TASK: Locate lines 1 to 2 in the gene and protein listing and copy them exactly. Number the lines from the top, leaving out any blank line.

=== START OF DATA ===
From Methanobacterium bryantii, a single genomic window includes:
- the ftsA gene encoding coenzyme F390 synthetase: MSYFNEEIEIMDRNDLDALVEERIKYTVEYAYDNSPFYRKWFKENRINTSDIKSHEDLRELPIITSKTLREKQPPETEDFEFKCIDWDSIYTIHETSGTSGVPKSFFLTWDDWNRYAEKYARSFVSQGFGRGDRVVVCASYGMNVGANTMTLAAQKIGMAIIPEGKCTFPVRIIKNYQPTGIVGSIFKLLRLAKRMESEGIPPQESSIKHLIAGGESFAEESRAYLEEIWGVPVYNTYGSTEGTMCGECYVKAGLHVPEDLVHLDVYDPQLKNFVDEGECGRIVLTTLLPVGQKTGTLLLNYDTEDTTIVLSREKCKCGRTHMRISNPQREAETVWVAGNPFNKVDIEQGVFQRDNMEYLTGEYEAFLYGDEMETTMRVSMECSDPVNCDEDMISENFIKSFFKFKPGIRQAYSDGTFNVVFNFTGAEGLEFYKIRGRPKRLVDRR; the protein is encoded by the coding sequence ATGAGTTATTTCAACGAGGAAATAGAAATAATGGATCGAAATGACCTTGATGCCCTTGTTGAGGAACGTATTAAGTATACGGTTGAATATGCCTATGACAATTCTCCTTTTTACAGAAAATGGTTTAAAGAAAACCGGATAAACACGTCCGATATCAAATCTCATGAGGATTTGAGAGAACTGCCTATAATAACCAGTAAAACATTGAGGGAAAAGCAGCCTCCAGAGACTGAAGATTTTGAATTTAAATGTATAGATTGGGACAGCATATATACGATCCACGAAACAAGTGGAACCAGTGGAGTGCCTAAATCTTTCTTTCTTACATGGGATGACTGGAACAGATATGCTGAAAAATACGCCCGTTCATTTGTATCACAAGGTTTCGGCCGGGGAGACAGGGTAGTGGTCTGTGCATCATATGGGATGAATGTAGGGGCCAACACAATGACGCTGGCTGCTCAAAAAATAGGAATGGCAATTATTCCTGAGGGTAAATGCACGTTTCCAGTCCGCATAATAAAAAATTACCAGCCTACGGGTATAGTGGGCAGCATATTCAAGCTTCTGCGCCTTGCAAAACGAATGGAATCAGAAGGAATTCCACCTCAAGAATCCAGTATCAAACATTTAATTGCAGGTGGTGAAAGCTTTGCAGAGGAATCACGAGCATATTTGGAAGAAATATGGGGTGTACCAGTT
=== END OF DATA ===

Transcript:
From Methanobacterium bryantii, a single genomic window includes:
- the ftsA gene encoding coenzyme F390 synthetase: MSYFNEEIEIMDRNDLDALVEERIKYTVEYAYDNSPFYRKWFKENRINTSDIKSHEDLRELPIITSKTLREKQPPETEDFEFKCIDWDSIYTIHETSGTSGVPKSFFLTWDDWNRYAEKYARSFVSQGFGRGDRVVVCASYGMNVGANTMTLAAQKIGMAIIPEGKCTFPVRIIKNYQPTGIVGSIFKLLRLAKRMESEGIPPQESSIKHLIAGGESFAEESRAYLEEIWGVPVYNTYGSTEGTMCGECYVKAGLHVPEDLVHLDVYDPQLKNFVDEGECGRIVLTTLLPVGQKTGTLLLNYDTEDTTIVLSREKCKCGRTHMRISNPQREAETVWVAGNPFNKVDIEQGVFQRDNMEYLTGEYEAFLYGDEMETTMRVSMECSDPVNCDEDMISENFIKSFFKFKPGIRQAYSDGTFNVVFNFTGAEGLEFYKIRGRPKRLVDRR; the protein is encoded by the coding sequence ATGAGTTATTTCAACGAGGAAATAGAAATAATGGATCGAAATGACCTTGATGCCCTTGTTGAGGAACGTATTAAGTATACGGTTGAATATGCCTATGACAATTCTCCTTTTTACAGAAAATGGTTTAAAGAAAACCGGATAAACACGTCCGATATCAAATCTCATGAGGATTTGAGAGAACTGCCTATAATAACCAGTAAAACATTGAGGGAAAAGCAGCCTCCAGAGACTGAAGATTTTGAATTTAAATGTATAGATTGGGACAGCATATATACGATCCACGAAACAAGTGGAACCAGTGGAGTGCCTAAATCTTTCTTTCTTACATGGGATGACTGGAACAGATATGCTGAAAAATACGCCCGTTCATTTGTATCACAAGGTTTCGGCCGGGGAGACAGGGTAGTGGTCTGTGCATCATATGGGATGAATGTAGGGGCCAACACAATGACGCTGGCTGCTCAAAAAATAGGAATGGCAATTATTCCTGAGGGTAAATGCACGTTTCCAGTCCGCATAATAAAAAATTACCAGCCTACGGGTATAGTGGGCAGCATATTCAAGCTTCTGCGCCTTGCAAAACGAATGGAATCAGAAGGAATTCCACCTCAAGAATCCAGTATCAAACATTTAATTGCAGGTGGTGAAAGCTTTGCAGAGGAATCACGAGCATATTTGGAAGAAATATGGGGTGTACCAGTT